The last one is a good way to prevent any future scratches on your brand new SATA cable by adding a protective layer on the cable to reduce the friction between the cable and other abrassive parts such as the unibody. Make sure also to clean properly the dust from the drive compartiment that may scratch the cable in the future.

After mounting the new cable and the new ssd, the TC restauration went just fine and my Macbook is ready to go, faster than ever !

Hope this will helps.


Esta resposta foi útil?

Pontuação 4

1 comentário:

Seagate has a Mac tools, and the SMART setting in your disk probably flagged a fault. In most cases you can override this and restore the content of the disk to a new, and get on with life. Microsoft does not have the right to any disk interfaces, nor does Apple. The SCSI disk was finalized before them - MS-DOS assumes SCSI boot order, and they tried for years - but SATA is just a variant of the old.


Adicionar um comentário

Thanks zogoibi for millions. I had the same issue like you had, I didn't know what to do until you gave me a very good idea so that I finally fixed my Macbook Air 13. I'd like to share my experience.

I have a late 2010 Macbook Air 13inch, I created 3 partition on a 256 SSD. One is for 10.6.4 (Extended Journaled), one for Data (exFAT) and one for Windows 7. Everything worked fine until I changed Data partition drive letter from F: to D:, it really messed up with the boot loader. I only had a greyish white screen without anything on it when I reboot my Mac.

I've tried all the usual fixes and combinations:

  • Plugin the USB bootable installation drive and hold down OPTION key
  • Reset the SMC
  • Reset the PRAM - get the startup sound back
  • Hold down C key when boot
  • Single mode
  • Target mode
  • Battery powered, MagSafe powered...

You name it, I tried them all, but nothing works, I just get the chime and the permanent white screen.

And these are what you need:

  • A Pentalobe P5 screw driver to remove the back cover on Mac
  • A T5 Torx screw driver to remove a screw on the SSD drive
  • A bootable USB Mac OS X installation drive

* An external drive, it need minimum 50GB capacity

How to uninstall the SSD on Mac tutorial: MacBook Air 13" Late 2010 Solid-State Drive Replacement Now let's do it!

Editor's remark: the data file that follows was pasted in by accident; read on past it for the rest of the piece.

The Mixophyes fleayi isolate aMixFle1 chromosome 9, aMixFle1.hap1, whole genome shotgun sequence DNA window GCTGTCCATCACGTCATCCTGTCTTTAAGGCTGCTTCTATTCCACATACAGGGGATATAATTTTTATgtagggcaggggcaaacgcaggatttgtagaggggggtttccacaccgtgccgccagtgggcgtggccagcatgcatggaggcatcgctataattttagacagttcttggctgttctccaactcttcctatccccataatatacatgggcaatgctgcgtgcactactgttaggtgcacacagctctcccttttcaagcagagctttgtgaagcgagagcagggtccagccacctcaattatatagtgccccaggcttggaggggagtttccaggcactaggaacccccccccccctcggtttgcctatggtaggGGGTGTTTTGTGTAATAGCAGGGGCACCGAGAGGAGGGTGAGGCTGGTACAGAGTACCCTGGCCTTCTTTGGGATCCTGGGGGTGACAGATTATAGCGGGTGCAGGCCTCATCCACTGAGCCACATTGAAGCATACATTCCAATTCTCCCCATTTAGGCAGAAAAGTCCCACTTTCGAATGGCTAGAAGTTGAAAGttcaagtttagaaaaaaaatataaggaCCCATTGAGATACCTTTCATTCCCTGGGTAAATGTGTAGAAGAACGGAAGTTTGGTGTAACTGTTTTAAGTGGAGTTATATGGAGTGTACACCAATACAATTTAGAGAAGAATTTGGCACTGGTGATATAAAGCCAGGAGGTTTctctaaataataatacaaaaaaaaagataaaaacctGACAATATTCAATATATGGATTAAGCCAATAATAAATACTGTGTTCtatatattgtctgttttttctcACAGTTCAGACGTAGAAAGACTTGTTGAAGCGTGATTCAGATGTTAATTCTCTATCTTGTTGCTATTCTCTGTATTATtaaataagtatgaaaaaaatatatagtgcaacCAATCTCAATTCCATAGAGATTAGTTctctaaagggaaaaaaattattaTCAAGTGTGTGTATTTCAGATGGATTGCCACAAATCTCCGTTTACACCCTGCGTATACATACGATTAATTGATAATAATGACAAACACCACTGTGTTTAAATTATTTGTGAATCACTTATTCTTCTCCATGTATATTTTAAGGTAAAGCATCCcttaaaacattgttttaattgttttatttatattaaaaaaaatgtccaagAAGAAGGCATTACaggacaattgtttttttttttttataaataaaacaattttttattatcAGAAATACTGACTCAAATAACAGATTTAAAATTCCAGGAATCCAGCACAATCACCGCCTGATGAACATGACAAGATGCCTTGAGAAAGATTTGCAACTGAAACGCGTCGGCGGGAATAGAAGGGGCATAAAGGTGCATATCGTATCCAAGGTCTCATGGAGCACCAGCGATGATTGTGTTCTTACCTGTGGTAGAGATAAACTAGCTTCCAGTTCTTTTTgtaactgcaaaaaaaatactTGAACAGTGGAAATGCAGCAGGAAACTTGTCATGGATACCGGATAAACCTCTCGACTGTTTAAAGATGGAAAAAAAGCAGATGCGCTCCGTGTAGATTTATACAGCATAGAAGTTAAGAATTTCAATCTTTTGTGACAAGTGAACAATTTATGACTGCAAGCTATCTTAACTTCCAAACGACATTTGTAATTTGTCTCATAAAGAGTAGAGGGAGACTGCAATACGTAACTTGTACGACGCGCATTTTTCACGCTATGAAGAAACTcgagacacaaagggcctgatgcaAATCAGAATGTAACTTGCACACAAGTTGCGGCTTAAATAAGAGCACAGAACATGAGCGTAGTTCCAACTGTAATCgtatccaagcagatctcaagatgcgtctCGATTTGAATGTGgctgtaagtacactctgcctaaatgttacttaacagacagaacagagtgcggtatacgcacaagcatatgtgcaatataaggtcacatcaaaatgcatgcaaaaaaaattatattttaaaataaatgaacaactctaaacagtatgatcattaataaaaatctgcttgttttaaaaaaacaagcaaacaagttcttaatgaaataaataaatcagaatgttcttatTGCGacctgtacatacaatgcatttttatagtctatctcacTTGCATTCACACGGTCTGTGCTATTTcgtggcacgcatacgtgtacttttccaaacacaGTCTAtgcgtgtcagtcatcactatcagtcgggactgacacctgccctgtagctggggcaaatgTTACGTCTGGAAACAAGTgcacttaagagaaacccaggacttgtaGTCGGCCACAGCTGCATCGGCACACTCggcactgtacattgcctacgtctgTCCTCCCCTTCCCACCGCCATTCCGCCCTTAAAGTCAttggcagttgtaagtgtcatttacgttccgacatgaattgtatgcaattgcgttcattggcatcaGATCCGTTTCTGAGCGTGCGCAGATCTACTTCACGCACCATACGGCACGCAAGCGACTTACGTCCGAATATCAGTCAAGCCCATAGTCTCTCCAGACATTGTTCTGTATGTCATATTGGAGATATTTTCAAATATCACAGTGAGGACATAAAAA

Solution 1:

  • Shut down Mac, unplugged power adapter
  • Opened the back cover on Mac
  • Disconnected battery connecter for safety
  • Uninstalled SSD from Mac
  • Plugged in USB bootable installation drive
  • Connected battery connecter
  • Rebooted Mac without connecting the SSD

It could be booted from the USB drive, and I finally went into Recovery Mode. I could use tools like Disk Utility, Startup Disk and Terminal, ect. But, I discovered one thing right away, I couldn't set my USB drive as a startup drive sincere there is only one option which was network drive (with a question mark).

I installed the SSD back, I rebooted it, I still got the same problem like before, a dead white screen.

Solution 2:

  • Removed SSD from Mac
  • Connected USB installation drive
  • Rebooted Mac, it booted from USB drive, goes to Recovery mode
  • Connected an external USB drive (suggest using 40GB+ drive)
  • Installed a new OS X on the external USB drive.
  • Rebooted Mac pressing Option key, launched "Startup Disk" tools when in the Recovery Mode, and chose the external drive as a startup disk.
  • Shut down Mac, installed SSD in Mac
  • Booted Mac, it loaded the OS-X from the external drive
  • Launch Disk Utility under OS-X, you would see you have the SSD back.
  • Repartitioned SSD, reinstalled OS-X

Chime, it works! Hope this can help, good luck!

Esta resposta foi útil?

Pontuação 3

7 comentários:

Thanks a lot!!

I "accidentally" executed a "sudo chmod 700 /" on my mac mini... your post saved me.

I detached the hard drive, which is very easy as you can see from this video ( until minute 3:26). Powered on with Mavericks USB bootable inserted, managed to open the terminal and I set my USB as boot device with the following command (from

bless -mount /Volumes/MyBootVolume -setBoot

Then I powered off, reattached the hard drive, powered on with Option key down and voilà!

Startup Manager showed up!

Thanks again!


So %#*@ grateful... I got mi Mac mini stuck in that state for 6 months and now is back, it's an awesome machine to just let it rust because of that sick white screen.... Thanks a lot now I finally got her back to run like a champ.... Thanks for the help I will share this answer for anyone with the same problem...


You saved my life! If you are in Berlin anytime soon, ping me and you got an evening of free drinks! Cheers!!!!


AWESOME!! I was about to give up and call this a dead laptop. After removing the hard-drive and then holding down the track pad right click/left click upon booting, the disk ejected. Then I simply installed a new hard-drive re-inserted the mac osx installation disk, pressed the "option" button repeatedly on startup, then I was able to boot to the dvd installation disk and install against the new hard drive. Thanks for the time in writing this article, I'm sure it has helped many. Cheers!!